I enjoyed Sego Canyon so much that I stopped there twice on one road trip, and I can’t wait to return to Sego.  Well worth a visit to anyone who finds themselves in the area, but a word of caution- if it rains be prepared, the road to Sego is crisscrossed with washes and just a little rain will turn this desert road into a tricky situation for 2-wheel drive vehicle like I found out.

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Utah-56 heads straight west out of Cedar City into some of the most  beautiful country I’ve ever seen…then again my idea of  “beautiful country” may be different than that of most. Utah-56 is a shimmering belt of two lane blacktop, now faded to gray that crosses rolling hills dotted with cedar, broken up here and there by red sandstone formations before dropping into a wide basin or park of green ranch land as far as the eye can see, bordered far in the west by the arid sandy mountains that mark the border with Nevada.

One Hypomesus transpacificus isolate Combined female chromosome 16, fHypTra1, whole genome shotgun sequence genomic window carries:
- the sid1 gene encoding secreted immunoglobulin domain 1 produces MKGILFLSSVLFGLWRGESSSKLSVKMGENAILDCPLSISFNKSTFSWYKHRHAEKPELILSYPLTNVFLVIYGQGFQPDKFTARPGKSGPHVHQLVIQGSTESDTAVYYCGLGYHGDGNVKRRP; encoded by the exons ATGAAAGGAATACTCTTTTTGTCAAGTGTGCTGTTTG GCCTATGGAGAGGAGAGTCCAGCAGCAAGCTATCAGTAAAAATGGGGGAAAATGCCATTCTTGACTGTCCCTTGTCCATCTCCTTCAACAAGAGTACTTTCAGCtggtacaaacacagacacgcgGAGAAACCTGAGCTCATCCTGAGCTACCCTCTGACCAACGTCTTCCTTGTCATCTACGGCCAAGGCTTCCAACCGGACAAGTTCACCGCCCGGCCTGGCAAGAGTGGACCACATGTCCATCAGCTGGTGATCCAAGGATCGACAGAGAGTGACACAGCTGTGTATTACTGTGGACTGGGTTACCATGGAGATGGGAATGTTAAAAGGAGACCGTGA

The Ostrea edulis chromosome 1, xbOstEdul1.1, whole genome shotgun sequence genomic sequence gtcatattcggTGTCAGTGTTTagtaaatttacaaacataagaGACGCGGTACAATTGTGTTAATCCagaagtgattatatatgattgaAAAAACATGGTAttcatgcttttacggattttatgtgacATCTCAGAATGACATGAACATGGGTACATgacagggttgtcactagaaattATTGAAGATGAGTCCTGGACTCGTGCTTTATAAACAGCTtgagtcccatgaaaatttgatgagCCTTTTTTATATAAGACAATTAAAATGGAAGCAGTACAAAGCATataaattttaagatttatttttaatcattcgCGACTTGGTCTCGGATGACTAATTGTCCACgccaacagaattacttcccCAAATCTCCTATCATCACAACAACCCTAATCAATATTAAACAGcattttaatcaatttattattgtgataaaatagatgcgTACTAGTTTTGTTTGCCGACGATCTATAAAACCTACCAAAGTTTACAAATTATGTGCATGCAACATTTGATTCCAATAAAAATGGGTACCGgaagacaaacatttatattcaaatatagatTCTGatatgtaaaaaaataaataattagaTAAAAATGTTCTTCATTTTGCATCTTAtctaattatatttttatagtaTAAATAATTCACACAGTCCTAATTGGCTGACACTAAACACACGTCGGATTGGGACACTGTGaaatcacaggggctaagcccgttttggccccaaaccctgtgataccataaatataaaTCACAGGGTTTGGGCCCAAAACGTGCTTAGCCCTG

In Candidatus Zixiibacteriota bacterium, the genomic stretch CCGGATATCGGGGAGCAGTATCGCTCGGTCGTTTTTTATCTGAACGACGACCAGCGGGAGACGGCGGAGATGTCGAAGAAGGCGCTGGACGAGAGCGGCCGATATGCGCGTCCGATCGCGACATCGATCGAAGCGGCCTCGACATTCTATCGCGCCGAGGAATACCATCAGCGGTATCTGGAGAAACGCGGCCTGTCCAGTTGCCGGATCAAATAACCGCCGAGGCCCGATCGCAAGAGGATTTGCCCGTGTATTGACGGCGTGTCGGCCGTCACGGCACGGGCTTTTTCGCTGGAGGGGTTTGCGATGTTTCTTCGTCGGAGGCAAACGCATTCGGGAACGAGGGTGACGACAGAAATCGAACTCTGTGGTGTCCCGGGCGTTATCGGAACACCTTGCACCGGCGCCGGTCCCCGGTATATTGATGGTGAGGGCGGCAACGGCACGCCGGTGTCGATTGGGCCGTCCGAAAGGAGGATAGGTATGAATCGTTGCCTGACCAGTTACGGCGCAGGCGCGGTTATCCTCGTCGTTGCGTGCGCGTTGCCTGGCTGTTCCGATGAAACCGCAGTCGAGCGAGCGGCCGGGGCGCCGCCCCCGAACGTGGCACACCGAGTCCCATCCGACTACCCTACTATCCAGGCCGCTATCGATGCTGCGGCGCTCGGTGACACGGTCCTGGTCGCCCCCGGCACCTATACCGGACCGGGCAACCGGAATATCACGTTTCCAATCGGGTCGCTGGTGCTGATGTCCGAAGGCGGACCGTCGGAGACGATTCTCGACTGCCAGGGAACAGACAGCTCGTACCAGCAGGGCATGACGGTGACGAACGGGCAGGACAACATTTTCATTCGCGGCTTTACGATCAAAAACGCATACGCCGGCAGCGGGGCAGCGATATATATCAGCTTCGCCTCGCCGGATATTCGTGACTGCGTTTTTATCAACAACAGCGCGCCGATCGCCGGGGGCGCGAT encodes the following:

This quiet part of Utah is “my” type of place- great views in every direction, fresh air, and only the sound of the wind, or a lonely semi truck far off in the distance break the silence in this part of the world.   There are a few wide spots in the road where a traveler can stop, stretch their legs, buy a pack of smokes and a gallon of gas- but be prepared to be given the old “hairy eyeball”  from the local cowboys lingering around the lunch counter cussing at the outdated TV clumsily mounted high on the adjacent wall. It’s clear not too many people pass through this part of Utah, and those who do bring a little excitement and gossip for the locals.